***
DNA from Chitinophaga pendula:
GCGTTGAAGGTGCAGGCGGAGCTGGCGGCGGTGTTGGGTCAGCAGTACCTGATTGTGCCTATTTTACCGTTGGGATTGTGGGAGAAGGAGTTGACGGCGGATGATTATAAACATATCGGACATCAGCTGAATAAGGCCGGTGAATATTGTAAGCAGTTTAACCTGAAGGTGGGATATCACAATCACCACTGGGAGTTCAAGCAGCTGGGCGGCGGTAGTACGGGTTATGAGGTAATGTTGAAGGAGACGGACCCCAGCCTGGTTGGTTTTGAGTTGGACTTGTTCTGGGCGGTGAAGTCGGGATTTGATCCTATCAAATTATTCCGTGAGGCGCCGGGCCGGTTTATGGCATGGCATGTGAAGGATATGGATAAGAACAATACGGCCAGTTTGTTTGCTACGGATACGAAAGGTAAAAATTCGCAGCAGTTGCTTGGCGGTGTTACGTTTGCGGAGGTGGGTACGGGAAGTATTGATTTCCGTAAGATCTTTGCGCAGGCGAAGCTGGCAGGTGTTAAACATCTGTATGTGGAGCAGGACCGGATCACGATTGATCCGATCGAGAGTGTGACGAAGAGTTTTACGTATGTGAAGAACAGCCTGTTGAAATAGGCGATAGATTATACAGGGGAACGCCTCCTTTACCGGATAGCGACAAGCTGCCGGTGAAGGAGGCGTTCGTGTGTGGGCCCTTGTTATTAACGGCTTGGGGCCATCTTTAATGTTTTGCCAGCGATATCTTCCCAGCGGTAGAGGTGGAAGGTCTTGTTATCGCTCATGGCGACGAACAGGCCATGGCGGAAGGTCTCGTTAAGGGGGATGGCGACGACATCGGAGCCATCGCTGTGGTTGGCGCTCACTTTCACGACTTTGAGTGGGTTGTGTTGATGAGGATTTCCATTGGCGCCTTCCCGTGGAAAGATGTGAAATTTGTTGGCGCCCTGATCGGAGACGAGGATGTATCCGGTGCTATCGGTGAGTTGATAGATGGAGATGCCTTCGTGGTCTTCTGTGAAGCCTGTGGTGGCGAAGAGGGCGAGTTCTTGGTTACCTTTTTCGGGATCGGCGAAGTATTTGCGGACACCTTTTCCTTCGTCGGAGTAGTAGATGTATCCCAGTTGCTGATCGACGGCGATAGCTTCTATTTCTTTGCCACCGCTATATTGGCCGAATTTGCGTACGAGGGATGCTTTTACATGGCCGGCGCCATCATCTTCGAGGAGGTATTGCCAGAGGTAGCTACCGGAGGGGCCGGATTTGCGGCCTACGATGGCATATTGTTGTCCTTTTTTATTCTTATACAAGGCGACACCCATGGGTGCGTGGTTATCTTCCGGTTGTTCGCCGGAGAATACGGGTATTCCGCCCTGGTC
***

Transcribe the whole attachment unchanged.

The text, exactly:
DNA from Chitinophaga pendula:
GCGTTGAAGGTGCAGGCGGAGCTGGCGGCGGTGTTGGGTCAGCAGTACCTGATTGTGCCTATTTTACCGTTGGGATTGTGGGAGAAGGAGTTGACGGCGGATGATTATAAACATATCGGACATCAGCTGAATAAGGCCGGTGAATATTGTAAGCAGTTTAACCTGAAGGTGGGATATCACAATCACCACTGGGAGTTCAAGCAGCTGGGCGGCGGTAGTACGGGTTATGAGGTAATGTTGAAGGAGACGGACCCCAGCCTGGTTGGTTTTGAGTTGGACTTGTTCTGGGCGGTGAAGTCGGGATTTGATCCTATCAAATTATTCCGTGAGGCGCCGGGCCGGTTTATGGCATGGCATGTGAAGGATATGGATAAGAACAATACGGCCAGTTTGTTTGCTACGGATACGAAAGGTAAAAATTCGCAGCAGTTGCTTGGCGGTGTTACGTTTGCGGAGGTGGGTACGGGAAGTATTGATTTCCGTAAGATCTTTGCGCAGGCGAAGCTGGCAGGTGTTAAACATCTGTATGTGGAGCAGGACCGGATCACGATTGATCCGATCGAGAGTGTGACGAAGAGTTTTACGTATGTGAAGAACAGCCTGTTGAAATAGGCGATAGATTATACAGGGGAACGCCTCCTTTACCGGATAGCGACAAGCTGCCGGTGAAGGAGGCGTTCGTGTGTGGGCCCTTGTTATTAACGGCTTGGGGCCATCTTTAATGTTTTGCCAGCGATATCTTCCCAGCGGTAGAGGTGGAAGGTCTTGTTATCGCTCATGGCGACGAACAGGCCATGGCGGAAGGTCTCGTTAAGGGGGATGGCGACGACATCGGAGCCATCGCTGTGGTTGGCGCTCACTTTCACGACTTTGAGTGGGTTGTGTTGATGAGGATTTCCATTGGCGCCTTCCCGTGGAAAGATGTGAAATTTGTTGGCGCCCTGATCGGAGACGAGGATGTATCCGGTGCTATCGGTGAGTTGATAGATGGAGATGCCTTCGTGGTCTTCTGTGAAGCCTGTGGTGGCGAAGAGGGCGAGTTCTTGGTTACCTTTTTCGGGATCGGCGAAGTATTTGCGGACACCTTTTCCTTCGTCGGAGTAGTAGATGTATCCCAGTTGCTGATCGACGGCGATAGCTTCTATTTCTTTGCCACCGCTATATTGGCCGAATTTGCGTACGAGGGATGCTTTTACATGGCCGGCGCCATCATCTTCGAGGAGGTATTGCCAGAGGTAGCTACCGGAGGGGCCGGATTTGCGGCCTACGATGGCATATTGTTGTCCTTTTTTATTCTTATACAAGGCGACACCCATGGGTGCGTGGTTATCTTCCGGTTGTTCGCCGGAGAATACGGGTATTCCGCCCTGGTC